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N2 - A two-way colonization pattern has been observed for most terrestrial pioneer and boreal forest species in Norway after the last glacial period: One route from the south, and another from the east through northernmost Fennoscandia. It is generally accepted that these routes represent plant and animal populations spreading from separate glacial refugia, a pattern manifested by genetic differences. The traditional model of pioneer colonization of the Scandinavian peninsula, however, suggests only a southern route for the early human dispersal and only recently has this view started to change. Here we present the foundations for the Pioneers of North-Western Europe project (Museum of Cultural History, University of Oslo, Norway) that aims at clarifying the colonization patterns of the early post- glacial humans in north-western Europe by challenging and testing the views of unidirectional human dispersal. This is achieved by tracing the spread of distinct knowledge-intensive operational chains of stone tool technology and by comparing the results with independent ancient human DNA data.

AB - A two-way colonization pattern has been observed for most terrestrial pioneer and boreal forest species in Norway after the last glacial period: One route from the south, and another from the east through northernmost Fennoscandia. It is generally accepted that these routes represent plant and animal populations spreading from separate glacial refugia, a pattern manifested by genetic differences. The traditional model of pioneer colonization of the Scandinavian peninsula, however, suggests only a southern route for the early human dispersal and only recently has this view started to change. Here we present the foundations for the Pioneers of North-Western Europe project (Museum of Cultural History, University of Oslo, Norway) that aims at clarifying the colonization patterns of the early post- glacial humans in north-western Europe by challenging and testing the views of unidirectional human dispersal. This is achieved by tracing the spread of distinct knowledge-intensive operational chains of stone tool technology and by comparing the results with independent ancient human DNA data.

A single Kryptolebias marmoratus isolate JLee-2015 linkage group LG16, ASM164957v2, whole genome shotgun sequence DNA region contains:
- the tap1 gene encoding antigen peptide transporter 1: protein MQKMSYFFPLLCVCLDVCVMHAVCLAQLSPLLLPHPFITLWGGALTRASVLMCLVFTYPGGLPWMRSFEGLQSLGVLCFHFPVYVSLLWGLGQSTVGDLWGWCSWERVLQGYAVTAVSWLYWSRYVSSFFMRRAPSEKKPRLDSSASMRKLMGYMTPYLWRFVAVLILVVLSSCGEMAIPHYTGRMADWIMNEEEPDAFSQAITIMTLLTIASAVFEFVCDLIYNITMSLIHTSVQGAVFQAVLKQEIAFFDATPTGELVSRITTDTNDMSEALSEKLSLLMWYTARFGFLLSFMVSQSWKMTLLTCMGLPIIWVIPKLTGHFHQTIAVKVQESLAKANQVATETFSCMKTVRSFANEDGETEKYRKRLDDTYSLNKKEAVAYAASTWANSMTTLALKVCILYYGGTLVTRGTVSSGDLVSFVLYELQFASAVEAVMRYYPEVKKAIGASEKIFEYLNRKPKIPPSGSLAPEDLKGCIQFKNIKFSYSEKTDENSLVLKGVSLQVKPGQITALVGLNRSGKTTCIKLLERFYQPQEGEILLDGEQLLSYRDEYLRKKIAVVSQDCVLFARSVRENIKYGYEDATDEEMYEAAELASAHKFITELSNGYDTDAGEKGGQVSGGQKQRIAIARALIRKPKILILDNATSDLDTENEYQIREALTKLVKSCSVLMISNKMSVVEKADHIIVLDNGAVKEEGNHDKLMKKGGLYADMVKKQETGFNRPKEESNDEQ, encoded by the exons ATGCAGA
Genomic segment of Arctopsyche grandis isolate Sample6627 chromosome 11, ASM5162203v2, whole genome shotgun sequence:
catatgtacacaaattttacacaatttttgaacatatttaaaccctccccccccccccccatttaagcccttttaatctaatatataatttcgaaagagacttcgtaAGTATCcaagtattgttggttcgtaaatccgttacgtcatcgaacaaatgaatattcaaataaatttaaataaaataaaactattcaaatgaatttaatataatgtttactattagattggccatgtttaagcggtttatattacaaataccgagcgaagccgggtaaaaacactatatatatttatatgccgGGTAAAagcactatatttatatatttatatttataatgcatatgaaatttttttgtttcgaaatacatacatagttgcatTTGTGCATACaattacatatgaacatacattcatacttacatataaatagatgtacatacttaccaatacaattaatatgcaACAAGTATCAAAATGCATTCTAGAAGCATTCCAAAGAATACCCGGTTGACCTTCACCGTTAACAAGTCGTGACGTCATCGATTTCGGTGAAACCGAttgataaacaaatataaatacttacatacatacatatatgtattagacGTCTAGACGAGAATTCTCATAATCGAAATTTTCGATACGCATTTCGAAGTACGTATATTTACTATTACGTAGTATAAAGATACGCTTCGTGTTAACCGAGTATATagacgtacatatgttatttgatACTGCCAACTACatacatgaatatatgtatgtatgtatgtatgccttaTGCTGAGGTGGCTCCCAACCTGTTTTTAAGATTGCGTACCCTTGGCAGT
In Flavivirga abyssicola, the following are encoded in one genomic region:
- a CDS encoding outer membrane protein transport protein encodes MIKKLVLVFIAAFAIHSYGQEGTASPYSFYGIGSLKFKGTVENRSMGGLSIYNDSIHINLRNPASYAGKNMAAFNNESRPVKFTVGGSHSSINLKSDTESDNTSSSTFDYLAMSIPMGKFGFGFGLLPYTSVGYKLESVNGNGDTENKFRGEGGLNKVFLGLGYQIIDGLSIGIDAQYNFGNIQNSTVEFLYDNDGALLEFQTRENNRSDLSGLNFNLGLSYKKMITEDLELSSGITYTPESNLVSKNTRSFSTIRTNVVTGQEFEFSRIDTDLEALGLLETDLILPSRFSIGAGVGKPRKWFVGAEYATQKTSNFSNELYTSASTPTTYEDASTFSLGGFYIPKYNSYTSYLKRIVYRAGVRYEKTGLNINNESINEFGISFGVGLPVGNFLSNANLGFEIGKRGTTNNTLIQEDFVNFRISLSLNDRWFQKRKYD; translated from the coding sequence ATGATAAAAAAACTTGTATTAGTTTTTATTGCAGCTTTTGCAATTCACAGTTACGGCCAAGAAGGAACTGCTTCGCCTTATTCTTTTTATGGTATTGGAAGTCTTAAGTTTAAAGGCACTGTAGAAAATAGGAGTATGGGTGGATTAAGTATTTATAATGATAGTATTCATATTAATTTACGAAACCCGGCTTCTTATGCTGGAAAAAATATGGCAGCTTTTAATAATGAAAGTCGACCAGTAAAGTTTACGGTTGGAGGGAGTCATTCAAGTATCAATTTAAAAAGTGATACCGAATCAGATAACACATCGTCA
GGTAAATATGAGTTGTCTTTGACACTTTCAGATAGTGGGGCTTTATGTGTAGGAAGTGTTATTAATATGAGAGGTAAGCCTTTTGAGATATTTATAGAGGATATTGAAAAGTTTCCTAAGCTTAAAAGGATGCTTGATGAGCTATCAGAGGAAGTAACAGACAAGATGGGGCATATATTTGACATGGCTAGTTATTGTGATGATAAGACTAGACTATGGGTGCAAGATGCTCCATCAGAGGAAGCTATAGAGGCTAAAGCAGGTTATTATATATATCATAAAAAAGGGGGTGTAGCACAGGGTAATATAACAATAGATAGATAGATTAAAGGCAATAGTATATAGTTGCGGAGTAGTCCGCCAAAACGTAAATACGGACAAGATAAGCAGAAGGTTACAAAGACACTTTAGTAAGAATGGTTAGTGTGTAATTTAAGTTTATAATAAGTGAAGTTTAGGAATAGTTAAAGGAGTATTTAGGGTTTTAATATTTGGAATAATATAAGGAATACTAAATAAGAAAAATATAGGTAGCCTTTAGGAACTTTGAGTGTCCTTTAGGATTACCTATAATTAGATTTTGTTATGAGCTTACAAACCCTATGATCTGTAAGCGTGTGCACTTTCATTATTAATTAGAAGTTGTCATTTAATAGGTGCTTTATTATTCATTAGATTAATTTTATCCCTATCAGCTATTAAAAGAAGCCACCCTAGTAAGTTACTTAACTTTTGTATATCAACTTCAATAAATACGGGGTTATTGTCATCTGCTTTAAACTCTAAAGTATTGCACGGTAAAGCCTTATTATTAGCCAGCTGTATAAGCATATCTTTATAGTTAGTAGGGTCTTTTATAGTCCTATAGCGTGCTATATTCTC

KW - 615 History and Archaeology

KW - 1184 Genetics, developmental biology, physiology

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T3 - Monographs of the Archaeological Society of Finland

SP - 11

EP - 31

BT - HELSINKI HARVEST

A2 - Mannermaa, Kristiina

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Persson P, Manninen MA, Daskalaki E. The hidden sources: Combining aDNA, stone tools, and computer modeling in the study of human colonization of Norway. In Mannermaa K, Manninen MA, Pesonen P, Seppänen L, editors, HELSINKI HARVEST: Proceedings of the 11th Nordic Conference on the Application of Scientific Methods in Archaeology. Vol. 7. Helsinki: Suomen arkeologinen seura. 2019. p. 11-31. (Monographs of the Archaeological Society of Finland).